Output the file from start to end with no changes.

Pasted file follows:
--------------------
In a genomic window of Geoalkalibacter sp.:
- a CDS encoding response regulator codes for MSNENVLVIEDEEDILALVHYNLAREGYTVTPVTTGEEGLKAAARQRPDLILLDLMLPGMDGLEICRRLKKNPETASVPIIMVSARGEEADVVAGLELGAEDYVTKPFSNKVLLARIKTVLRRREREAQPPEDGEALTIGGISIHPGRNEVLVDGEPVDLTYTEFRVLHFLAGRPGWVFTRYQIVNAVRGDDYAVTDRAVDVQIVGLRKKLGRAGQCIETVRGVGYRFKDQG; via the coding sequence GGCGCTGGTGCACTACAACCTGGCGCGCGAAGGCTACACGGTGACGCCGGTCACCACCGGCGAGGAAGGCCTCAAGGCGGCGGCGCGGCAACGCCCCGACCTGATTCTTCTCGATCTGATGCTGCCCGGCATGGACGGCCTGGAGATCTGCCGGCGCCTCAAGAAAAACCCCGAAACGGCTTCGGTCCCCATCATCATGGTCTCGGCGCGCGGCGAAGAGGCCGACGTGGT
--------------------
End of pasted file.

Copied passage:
In a genomic window of Geoalkalibacter sp.:
- a CDS encoding response regulator codes for MSNENVLVIEDEEDILALVHYNLAREGYTVTPVTTGEEGLKAAARQRPDLILLDLMLPGMDGLEICRRLKKNPETASVPIIMVSARGEEADVVAGLELGAEDYVTKPFSNKVLLARIKTVLRRREREAQPPEDGEALTIGGISIHPGRNEVLVDGEPVDLTYTEFRVLHFLAGRPGWVFTRYQIVNAVRGDDYAVTDRAVDVQIVGLRKKLGRAGQCIETVRGVGYRFKDQG; via the coding sequence GGCGCTGGTGCACTACAACCTGGCGCGCGAAGGCTACACGGTGACGCCGGTCACCACCGGCGAGGAAGGCCTCAAGGCGGCGGCGCGGCAACGCCCCGACCTGATTCTTCTCGATCTGATGCTGCCCGGCATGGACGGCCTGGAGATCTGCCGGCGCCTCAAGAAAAACCCCGAAACGGCTTCGGTCCCCATCATCATGGTCTCGGCGCGCGGCGAAGAGGCCGACGTGGT